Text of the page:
Facing a Contraceptive Crisis, Venezuelan Women Are Paying Hundreds of Dollars for Condoms
Women are turning to expensive social media markets and begging travelers to bring back condoms.
A contraceptive shortage in economically devastated Venezuela is making safe-sex a luxury and forcing women to do whatever it takes to avoid getting pregnant — even if that means trying some pretty dubious and expensive methods.
One website advises women to eat papaya twice a day, to consume a couple dried figs, or to increase the amount of Vitamin C they ingest in order to prevent unwanted pregnancies. Another encourages women to try the “counting method” to track fertility cycles and avoid having sex while ovulating.
Meanwhile, an emerging social media marketplace has enabled Venezuelan women to purchase birth control pills and other contraceptive devices at exorbitant prices.
Venezuela is in the midst of a deep economic crisis that has triggered food, fuel, and medication shortages, along with nationwide unrest. That instability has exacerbated the contraceptive crisis by driving up costs and limiting the supply of condoms and other tools.
Two years ago, Venezuela already had the highest teenage pregnancy rate in South America, according to data compiled by the World Bank.
The lack of reliable contraceptives is making the problem worse, according to Venezuelan doctors, who report an increase in unplanned pregnancies and sexually transmitted diseases throughout the country, according to the Washington Post.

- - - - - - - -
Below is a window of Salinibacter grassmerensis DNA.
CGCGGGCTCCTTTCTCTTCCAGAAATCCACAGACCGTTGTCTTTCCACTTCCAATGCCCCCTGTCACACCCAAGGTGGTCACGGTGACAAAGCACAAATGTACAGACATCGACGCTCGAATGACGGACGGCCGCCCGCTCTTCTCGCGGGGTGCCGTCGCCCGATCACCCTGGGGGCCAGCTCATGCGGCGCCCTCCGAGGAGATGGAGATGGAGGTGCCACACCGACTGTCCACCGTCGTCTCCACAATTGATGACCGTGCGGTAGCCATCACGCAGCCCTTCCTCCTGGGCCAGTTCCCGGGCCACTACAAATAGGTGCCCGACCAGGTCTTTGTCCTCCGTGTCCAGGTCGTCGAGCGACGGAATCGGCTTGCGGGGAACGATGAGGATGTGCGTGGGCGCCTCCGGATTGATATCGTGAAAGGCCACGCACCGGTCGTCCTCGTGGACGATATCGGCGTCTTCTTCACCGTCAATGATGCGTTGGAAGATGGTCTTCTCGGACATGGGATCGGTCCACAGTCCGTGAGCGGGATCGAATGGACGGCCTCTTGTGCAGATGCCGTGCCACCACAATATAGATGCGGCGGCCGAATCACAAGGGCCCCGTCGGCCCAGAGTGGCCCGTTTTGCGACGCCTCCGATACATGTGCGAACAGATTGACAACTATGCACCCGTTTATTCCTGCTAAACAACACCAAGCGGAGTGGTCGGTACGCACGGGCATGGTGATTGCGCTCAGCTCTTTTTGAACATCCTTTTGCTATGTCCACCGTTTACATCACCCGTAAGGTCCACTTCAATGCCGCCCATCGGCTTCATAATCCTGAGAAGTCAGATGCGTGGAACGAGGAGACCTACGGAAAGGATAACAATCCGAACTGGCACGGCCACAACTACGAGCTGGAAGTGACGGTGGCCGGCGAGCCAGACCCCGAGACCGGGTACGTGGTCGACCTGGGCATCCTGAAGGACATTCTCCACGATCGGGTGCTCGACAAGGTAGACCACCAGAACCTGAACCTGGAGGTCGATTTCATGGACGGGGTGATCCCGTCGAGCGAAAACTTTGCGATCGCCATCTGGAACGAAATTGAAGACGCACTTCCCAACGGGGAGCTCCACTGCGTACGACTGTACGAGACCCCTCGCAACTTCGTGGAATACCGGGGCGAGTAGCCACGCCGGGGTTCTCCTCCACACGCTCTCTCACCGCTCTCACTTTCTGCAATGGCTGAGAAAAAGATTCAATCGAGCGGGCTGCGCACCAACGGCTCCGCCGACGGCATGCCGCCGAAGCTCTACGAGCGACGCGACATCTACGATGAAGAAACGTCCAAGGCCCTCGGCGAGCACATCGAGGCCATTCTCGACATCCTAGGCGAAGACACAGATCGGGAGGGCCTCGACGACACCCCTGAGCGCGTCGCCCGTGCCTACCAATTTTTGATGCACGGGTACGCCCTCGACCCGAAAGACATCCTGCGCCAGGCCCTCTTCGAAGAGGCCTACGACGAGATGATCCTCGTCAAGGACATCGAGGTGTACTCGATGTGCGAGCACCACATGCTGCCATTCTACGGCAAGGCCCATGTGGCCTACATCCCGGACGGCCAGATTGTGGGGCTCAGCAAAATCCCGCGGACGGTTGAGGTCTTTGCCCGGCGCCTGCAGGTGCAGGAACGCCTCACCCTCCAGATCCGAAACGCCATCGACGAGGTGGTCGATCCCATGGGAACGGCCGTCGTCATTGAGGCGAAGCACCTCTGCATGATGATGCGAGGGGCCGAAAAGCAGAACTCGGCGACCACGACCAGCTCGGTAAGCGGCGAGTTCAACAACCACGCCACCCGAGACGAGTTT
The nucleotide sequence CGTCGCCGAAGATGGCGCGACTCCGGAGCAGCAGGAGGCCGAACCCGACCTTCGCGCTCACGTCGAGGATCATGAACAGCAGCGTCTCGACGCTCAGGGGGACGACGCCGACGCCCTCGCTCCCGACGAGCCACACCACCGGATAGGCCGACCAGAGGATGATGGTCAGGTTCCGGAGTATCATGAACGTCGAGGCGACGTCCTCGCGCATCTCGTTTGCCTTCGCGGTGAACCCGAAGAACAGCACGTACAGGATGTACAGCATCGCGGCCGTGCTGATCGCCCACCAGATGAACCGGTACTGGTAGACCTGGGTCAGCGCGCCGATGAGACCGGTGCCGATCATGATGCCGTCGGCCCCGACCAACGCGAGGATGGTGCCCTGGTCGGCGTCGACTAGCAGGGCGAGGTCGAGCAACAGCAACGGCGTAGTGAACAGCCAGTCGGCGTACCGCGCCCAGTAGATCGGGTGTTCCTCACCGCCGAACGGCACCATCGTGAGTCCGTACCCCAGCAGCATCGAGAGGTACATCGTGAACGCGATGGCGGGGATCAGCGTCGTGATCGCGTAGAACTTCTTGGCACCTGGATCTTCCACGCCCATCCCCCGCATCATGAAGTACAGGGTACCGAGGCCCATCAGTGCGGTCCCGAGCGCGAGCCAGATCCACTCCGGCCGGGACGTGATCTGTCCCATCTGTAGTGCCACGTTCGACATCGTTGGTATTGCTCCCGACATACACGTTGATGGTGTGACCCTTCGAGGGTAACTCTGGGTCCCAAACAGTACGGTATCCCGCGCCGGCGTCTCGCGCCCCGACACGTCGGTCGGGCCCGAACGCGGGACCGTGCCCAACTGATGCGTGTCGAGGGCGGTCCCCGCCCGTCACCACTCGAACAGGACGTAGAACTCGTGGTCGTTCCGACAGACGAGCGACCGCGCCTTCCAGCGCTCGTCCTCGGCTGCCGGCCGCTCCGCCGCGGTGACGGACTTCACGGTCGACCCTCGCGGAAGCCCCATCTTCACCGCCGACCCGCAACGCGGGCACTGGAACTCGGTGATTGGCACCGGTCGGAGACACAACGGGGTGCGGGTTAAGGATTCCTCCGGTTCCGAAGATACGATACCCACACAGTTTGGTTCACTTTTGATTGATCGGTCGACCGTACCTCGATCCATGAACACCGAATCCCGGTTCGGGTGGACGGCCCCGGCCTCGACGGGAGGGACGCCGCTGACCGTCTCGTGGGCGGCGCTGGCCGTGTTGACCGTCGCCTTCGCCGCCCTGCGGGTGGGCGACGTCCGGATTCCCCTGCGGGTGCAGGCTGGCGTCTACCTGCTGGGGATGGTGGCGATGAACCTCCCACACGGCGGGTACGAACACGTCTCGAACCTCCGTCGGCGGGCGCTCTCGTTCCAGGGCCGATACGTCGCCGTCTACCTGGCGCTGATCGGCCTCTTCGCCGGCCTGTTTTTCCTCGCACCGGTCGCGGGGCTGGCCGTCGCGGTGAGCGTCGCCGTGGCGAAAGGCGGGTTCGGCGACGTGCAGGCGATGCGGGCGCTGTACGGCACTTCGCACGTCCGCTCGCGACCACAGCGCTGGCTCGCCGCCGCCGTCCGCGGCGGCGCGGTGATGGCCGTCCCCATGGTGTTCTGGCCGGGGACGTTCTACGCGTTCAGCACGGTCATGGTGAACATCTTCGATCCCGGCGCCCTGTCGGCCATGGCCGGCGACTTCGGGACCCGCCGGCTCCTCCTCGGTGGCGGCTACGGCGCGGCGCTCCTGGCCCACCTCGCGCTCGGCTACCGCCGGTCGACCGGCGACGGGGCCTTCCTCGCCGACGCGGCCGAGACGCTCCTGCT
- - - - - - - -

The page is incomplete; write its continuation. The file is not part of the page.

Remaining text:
“In my private practice, out of every ten patients, five or six now have an STD,” one doctor told the Washington Post. “Two years ago it was just two or three.”
The contraceptive crisis is a drastic change in Venezuela, where condoms and intrauterine device were long available for free at hospitals and public programs. A pack of condoms can now cost up to $200, Vice reported last year.
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Women and girls are seeking condoms from other countries and asking travelers to stuff their luggage with condoms before they return from abroad, according to the Washington Post.
“Last time, I got them from my sister-in-law, who brought them from Colombia,” Alejandra Moran, a Caracas publicist, told the Washington Post. “And I’ll be traveling to Spain in December, so I’ll stock up for myself and my friends.”
Most women don’t have access to imported contraceptives in a country where a pack of condoms can cost a week’s salary, however.
"People are desperate,” the country’s pharmaceutical chief told Vice. “They are taking anything they can get hold of.
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